Published: October 31, 2017
Review and Onsite Photos by Laura Beach, Additional Photos Courtesy Nadeau’s
WINDSOR, CONN. – Take ‘er easy there, pilgrim, as John Wayne might have said. Early New England furniture of the variety that used to be called “Pilgrim Century” appears to be enjoying a resurgence. Nearly three centuries after it was most likely made in Wethersfield, Conn., by Peter Blin, an early Eighteenth Century oak and pine Sunflower chest brought $32,400, including buyer’s premium, at Nadeau’s on October 21.
Add it to the Hadley chest sold by South Egremont, Mass., dealers Elliott and Grace Snyder at the recent ADA/Historic Deerfield Antiques Show and a Guilford chest coming up in Brunk’s November 9-11 auction in Asheville, N.C., and we have a pre-Thanksgiving wave.
Nadeau’s chest – whose carved central panel features opulent, multipetaled blooms resembling sunflowers – is decorated with applied spindles and bosses and is inscribed on the underside of its lid “February 24, 1703/04.” The date is thought to correspond with the marriage of the individuals who may have owned the chest first, Ruth Hale (1681-1737) and Thomas Kimberly (1681-1729). From there the piece enjoyed a well-documented descent in several prominently intermarried Hartford and New London County, Conn., families, among them the Footes, Otises, Brainerds and Bulkeleys, before coming to rest in the Smith family. It is mentioned in the Connecticut Historical Society Bulletin of July 1970. Like many pieces of its age, it had been repaired, the auctioneer said.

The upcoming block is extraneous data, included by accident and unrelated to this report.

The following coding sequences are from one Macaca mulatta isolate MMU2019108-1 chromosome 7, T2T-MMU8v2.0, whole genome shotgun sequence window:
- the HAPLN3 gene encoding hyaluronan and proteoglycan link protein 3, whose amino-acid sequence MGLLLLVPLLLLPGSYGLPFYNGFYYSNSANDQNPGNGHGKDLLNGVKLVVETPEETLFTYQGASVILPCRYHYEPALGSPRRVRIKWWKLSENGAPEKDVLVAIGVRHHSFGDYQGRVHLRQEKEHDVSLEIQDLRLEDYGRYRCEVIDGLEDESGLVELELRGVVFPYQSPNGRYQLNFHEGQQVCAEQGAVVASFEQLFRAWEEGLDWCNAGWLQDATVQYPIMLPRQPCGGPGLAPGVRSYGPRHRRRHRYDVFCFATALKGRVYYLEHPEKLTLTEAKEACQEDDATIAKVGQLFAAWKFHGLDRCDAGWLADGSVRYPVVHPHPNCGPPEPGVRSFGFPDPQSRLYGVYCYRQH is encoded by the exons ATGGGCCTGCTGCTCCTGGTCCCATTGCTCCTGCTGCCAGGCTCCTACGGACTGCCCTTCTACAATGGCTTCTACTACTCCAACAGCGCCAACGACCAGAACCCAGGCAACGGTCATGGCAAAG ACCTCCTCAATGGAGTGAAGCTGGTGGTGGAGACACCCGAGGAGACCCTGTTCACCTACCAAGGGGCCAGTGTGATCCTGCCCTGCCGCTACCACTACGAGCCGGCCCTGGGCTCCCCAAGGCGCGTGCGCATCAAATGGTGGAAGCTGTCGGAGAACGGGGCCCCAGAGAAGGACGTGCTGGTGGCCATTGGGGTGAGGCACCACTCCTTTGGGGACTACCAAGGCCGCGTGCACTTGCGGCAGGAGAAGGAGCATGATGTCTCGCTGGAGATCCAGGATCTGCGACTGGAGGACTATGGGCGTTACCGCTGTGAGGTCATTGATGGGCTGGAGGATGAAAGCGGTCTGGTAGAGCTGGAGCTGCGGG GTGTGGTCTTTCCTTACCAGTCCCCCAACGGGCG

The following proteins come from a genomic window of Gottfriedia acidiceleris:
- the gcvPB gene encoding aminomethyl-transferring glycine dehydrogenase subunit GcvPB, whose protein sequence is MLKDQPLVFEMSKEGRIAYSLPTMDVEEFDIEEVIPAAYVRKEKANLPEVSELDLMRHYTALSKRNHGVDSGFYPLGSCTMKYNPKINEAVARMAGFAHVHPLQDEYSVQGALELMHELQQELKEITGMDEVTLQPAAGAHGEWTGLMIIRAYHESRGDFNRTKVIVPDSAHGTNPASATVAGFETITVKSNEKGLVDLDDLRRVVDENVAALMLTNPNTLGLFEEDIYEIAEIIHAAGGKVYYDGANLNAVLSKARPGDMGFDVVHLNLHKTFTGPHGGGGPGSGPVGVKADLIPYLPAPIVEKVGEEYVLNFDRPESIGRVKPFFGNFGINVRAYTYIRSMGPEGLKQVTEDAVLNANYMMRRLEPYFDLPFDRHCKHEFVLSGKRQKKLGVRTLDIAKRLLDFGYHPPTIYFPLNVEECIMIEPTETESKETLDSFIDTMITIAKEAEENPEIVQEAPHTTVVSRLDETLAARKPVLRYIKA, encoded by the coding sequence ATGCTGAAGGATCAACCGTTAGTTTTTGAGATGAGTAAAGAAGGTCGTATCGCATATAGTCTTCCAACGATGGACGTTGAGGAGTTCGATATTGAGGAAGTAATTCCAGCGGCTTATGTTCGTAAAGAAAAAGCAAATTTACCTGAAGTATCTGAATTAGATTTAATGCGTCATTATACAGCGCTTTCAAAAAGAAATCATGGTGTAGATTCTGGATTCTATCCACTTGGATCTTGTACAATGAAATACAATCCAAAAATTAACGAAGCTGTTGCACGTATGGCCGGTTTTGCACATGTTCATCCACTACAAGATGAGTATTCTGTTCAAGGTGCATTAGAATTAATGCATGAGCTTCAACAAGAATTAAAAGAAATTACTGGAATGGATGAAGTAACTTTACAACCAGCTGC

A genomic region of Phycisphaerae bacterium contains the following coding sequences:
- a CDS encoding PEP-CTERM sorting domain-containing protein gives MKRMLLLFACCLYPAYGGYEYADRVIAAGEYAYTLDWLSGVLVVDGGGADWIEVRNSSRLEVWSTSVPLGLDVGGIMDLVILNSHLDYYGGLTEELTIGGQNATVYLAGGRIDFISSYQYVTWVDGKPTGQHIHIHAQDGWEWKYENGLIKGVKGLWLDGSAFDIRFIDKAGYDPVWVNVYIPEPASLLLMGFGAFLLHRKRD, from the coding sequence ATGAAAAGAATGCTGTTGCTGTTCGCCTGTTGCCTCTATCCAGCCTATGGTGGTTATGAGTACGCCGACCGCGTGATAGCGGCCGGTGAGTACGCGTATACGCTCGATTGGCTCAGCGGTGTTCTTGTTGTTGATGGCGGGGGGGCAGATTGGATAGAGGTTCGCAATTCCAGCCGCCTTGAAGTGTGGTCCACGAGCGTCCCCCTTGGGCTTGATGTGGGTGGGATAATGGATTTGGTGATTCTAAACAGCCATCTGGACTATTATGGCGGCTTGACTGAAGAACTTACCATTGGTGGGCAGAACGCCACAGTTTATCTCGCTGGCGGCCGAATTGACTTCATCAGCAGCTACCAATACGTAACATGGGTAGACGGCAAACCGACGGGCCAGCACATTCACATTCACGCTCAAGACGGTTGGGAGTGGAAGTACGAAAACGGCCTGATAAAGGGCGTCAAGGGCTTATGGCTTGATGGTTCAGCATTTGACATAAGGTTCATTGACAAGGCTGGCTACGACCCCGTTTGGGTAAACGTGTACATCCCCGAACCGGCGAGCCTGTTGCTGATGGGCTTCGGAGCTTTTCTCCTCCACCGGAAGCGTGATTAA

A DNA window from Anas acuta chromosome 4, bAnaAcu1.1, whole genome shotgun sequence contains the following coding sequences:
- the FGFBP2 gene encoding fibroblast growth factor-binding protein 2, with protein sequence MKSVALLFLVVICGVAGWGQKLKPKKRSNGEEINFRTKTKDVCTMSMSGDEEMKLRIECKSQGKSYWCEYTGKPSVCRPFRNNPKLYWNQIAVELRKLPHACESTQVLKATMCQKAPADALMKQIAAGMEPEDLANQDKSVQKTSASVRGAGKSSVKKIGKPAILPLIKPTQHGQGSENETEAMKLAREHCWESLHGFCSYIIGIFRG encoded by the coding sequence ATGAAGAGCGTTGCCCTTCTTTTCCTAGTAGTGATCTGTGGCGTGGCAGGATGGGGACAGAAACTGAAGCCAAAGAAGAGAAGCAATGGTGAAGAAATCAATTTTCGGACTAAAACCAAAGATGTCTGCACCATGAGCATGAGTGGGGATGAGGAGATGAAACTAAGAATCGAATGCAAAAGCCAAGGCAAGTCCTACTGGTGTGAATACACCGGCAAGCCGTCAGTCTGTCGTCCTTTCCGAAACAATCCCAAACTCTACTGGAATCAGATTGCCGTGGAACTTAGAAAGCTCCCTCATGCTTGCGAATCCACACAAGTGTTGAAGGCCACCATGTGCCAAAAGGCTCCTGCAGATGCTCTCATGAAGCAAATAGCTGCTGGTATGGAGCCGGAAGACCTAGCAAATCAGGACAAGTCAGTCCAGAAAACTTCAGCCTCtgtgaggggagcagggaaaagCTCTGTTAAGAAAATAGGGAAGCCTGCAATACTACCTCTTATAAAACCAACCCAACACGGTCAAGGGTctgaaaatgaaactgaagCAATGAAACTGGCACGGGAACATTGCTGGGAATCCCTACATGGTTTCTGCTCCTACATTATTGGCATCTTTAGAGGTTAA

“The chest was in Farmington, Conn., when it was appraised 20 or 30 years ago,” said auction house president Edwin J. Nadeau Jr, who recalled selling a Hadley chest as part of his September 29, 2001, auction of the estate of Hartford conservator Paul Koda. The Koda Hadley, conserved by Roger Gonzales, went to dealer Jonathan Trace.
Bidding on the Sunflower chest opened at $15,000 and progressed in $1,000 increments before selling to a bidder seated in the front of the room, Richard Everett. “I own a court cupboard. I’ve wanted a Sunflower chest for many years,” said the 87-year-old buyer, whose Seventeenth Century house in East Haddam, Conn., is filled with antiques acquired over the years. A blacksmith by profession, Everett fashioned replicas of early lighting, hardware and even a stove for museums and private collectors. “Zeke Liverant, Charlie Montgomery and Izzy Sack visited me. My apprentices went on to have careers in the antiques business,” he told us.
“Ballpark, we did very close to half-a-million dollars total. We were happy to get many smaller items off in the $800 to $2,000 range,” Nadeau said after the sale. Indeed, his sweet spot seemed to be $2,000, a price point representing equilibrium between sellers, happy to disperse estate goods, and collectors, loading up on goodies for their houses, or dealers seeking merchandise on which to turn a profit.
Nadeau’s annual New Year’s Day auction looks to be a special occasion. According to the auctioneer, “We will have more paintings than ever. Our lead lot is a Wayne Thiebaud lollipops painting. I think we have it estimated at $500/800,000. We have more property from the Credit Suisse corporate collection, which we have been selling for two years. Some wonderful prints just came in. We’ve got a great Hamden, Conn., estate with furniture in extremely fine condition. We have Victorian furniture; several pieces of great French furniture, some of it signed, that came through Sotheby’s and Christie’s; plus, items by Margolis and Fineberg.”
Prices quoted reflect Nadeau’s buyer’s premium, but not, where applicable, any surcharge for online bidding.
Nadeau’s Auction Gallery is at 25 Meadow Road. For information, www.nadeausauction.com or 860-246-2444.
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